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The understanding of size-dependent properties is key to the implementation of nanotechnology. One controversial and unresolved topic is the influence of characteristic size on the glass transition temperature (T(g)) for ultrathin films and other nanoscale geometries. We show that T(g) does depend on size for polystyrene spherical domains with diameters from 20 to 70 nm which are formed from phase separation of diblock copolymers containing a poly(styrene-co-butadiene) soft block and a polystyrene hard block. A comparison of our data with published results on other block copolymer systems indicates that the size dependence of T(g) is a consequence of diffuse interfaces and does not reflect an intrinsic size effect. This is supported by our measurements on 27 nm polystyrene domains in a styrene-isobutylene-styrene triblock copolymer which indicate only a small T(g) depression (3 K) compared to bulk behavior. We expect no effect of size on T(g) in the limit as the solubility parameters of the hard and soft blocks diverge from each other. This strongly segregated limiting behavior agrees with published data for dry and aqueous suspensions of small polystyrene spheres but is in sharp contrast to the strong influence of film thickness on T(g) noted in the literature for free standing ultrathin polystyrene films.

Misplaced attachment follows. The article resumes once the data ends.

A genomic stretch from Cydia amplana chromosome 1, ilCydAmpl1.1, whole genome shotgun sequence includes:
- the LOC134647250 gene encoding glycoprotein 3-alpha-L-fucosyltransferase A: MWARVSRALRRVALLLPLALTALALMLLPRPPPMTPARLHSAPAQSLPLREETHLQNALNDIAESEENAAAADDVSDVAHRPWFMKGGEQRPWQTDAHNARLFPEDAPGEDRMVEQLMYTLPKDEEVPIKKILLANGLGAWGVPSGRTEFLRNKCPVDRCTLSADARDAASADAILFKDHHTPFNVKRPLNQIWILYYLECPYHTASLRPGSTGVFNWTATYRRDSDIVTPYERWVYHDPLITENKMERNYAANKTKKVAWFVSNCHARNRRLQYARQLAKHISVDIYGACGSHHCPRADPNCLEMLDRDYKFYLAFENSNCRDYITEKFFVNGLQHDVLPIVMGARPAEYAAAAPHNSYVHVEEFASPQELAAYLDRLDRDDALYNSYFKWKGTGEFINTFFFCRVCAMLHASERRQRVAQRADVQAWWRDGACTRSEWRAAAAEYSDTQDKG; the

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Journal of Chemical Physics





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Chemistry Commons



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